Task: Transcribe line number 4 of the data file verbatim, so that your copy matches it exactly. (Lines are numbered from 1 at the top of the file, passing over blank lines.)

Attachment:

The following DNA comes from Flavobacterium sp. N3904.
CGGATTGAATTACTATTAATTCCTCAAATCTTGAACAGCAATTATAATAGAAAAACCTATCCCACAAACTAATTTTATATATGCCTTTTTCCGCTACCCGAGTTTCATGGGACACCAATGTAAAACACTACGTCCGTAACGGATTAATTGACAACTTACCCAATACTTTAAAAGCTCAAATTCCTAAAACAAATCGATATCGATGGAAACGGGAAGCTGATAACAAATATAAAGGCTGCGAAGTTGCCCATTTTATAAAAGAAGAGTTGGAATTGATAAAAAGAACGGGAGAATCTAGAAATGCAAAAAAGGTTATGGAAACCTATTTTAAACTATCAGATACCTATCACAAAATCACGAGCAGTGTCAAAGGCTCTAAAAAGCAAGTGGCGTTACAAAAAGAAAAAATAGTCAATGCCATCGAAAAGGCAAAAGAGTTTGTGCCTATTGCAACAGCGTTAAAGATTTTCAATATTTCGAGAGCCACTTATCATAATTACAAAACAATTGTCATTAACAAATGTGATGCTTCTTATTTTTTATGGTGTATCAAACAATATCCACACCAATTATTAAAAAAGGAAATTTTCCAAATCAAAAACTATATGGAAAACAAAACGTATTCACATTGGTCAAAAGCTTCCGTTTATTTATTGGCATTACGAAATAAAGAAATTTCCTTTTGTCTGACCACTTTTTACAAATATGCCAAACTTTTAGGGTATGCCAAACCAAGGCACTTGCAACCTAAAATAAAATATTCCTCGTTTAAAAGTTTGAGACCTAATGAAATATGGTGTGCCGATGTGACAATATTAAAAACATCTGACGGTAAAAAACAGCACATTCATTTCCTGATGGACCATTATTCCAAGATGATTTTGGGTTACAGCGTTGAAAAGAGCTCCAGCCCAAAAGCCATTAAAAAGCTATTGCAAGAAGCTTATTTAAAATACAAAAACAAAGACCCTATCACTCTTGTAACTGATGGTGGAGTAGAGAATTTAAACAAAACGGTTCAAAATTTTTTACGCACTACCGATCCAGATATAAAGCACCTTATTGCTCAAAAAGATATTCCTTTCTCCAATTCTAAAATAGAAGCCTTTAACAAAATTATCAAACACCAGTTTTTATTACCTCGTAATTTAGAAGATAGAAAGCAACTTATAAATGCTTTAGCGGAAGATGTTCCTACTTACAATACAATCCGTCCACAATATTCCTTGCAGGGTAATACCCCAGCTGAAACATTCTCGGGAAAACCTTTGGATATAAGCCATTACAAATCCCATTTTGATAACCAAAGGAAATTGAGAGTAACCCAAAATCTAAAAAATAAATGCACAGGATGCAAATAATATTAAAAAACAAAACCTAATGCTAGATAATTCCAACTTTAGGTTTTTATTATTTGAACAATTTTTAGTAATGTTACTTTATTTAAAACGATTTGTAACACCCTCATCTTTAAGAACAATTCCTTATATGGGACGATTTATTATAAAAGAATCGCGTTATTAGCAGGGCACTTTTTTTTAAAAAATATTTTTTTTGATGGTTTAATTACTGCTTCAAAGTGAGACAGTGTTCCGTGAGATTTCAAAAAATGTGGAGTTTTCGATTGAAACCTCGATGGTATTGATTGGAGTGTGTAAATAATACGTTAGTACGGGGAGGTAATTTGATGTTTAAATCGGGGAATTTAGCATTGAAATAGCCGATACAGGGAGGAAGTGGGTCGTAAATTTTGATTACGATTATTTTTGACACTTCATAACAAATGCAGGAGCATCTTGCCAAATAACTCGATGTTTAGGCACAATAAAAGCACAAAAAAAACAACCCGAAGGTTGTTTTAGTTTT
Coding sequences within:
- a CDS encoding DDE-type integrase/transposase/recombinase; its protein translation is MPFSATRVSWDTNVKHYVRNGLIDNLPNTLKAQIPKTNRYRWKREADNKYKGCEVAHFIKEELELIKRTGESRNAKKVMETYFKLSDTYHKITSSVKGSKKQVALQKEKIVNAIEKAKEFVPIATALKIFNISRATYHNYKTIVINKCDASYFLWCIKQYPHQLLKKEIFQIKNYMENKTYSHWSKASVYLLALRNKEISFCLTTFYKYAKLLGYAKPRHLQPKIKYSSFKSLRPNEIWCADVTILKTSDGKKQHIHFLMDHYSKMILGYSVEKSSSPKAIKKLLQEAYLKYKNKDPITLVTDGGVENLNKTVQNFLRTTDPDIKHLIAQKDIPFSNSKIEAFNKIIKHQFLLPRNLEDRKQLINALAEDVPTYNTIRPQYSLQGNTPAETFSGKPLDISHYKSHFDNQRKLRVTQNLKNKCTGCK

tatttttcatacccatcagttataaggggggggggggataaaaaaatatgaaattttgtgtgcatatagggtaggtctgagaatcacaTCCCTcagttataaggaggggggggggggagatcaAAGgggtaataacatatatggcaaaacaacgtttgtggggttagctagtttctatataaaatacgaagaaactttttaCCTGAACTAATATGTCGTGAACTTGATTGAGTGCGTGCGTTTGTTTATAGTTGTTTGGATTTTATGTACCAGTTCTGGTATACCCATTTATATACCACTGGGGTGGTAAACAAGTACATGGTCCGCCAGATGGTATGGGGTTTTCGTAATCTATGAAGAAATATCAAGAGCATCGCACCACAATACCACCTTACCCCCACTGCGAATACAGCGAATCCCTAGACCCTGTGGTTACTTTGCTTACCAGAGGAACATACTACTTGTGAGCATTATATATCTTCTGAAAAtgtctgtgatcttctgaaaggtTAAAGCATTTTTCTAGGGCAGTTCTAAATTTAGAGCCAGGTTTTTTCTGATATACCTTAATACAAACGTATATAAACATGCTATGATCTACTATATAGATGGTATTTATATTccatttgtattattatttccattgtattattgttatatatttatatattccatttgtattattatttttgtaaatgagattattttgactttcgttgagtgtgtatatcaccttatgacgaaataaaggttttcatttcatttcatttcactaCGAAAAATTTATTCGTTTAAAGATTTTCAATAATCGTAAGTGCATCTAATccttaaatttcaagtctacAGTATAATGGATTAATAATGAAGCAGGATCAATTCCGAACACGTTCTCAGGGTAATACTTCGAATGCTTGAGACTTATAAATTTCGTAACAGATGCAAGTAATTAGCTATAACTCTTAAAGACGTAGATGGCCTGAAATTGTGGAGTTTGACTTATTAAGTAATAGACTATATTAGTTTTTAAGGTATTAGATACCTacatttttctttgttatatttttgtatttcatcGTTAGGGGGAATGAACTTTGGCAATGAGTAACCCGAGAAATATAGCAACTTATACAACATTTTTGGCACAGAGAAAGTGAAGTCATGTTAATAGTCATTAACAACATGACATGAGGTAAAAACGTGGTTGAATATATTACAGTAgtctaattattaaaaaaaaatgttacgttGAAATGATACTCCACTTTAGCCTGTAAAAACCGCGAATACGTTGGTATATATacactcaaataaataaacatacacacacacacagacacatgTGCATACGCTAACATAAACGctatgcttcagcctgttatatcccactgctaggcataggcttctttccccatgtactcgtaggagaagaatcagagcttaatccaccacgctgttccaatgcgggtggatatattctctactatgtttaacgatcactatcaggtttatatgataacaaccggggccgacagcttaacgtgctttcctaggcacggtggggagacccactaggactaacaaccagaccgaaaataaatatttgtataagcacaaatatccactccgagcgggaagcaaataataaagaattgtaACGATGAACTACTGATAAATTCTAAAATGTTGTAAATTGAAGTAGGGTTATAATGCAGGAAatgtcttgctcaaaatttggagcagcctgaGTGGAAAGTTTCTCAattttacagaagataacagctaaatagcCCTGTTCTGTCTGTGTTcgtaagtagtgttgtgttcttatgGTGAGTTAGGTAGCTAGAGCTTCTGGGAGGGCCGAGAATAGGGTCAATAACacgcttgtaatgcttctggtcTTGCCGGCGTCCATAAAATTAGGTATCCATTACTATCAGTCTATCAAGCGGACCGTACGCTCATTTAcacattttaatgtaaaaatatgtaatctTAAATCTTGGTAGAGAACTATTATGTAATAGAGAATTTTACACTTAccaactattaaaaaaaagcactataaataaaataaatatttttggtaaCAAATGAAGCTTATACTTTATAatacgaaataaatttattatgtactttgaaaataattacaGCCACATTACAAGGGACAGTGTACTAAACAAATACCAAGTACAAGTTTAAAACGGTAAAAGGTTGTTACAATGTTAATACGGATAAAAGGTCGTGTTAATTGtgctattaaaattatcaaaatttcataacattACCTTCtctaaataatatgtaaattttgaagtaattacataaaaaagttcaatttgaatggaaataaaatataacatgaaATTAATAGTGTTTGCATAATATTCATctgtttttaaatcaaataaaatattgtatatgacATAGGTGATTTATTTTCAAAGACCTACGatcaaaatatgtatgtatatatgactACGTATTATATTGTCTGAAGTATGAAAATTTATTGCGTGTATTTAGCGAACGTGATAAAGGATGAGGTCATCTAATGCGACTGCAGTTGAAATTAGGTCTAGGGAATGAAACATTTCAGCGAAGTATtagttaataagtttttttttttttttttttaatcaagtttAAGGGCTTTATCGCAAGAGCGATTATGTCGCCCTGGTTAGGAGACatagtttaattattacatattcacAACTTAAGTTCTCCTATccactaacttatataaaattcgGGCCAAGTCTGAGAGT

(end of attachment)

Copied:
- a CDS encoding DDE-type integrase/transposase/recombinase; its protein translation is MPFSATRVSWDTNVKHYVRNGLIDNLPNTLKAQIPKTNRYRWKREADNKYKGCEVAHFIKEELELIKRTGESRNAKKVMETYFKLSDTYHKITSSVKGSKKQVALQKEKIVNAIEKAKEFVPIATALKIFNISRATYHNYKTIVINKCDASYFLWCIKQYPHQLLKKEIFQIKNYMENKTYSHWSKASVYLLALRNKEISFCLTTFYKYAKLLGYAKPRHLQPKIKYSSFKSLRPNEIWCADVTILKTSDGKKQHIHFLMDHYSKMILGYSVEKSSSPKAIKKLLQEAYLKYKNKDPITLVTDGGVENLNKTVQNFLRTTDPDIKHLIAQKDIPFSNSKIEAFNKIIKHQFLLPRNLEDRKQLINALAEDVPTYNTIRPQYSLQGNTPAETFSGKPLDISHYKSHFDNQRKLRVTQNLKNKCTGCK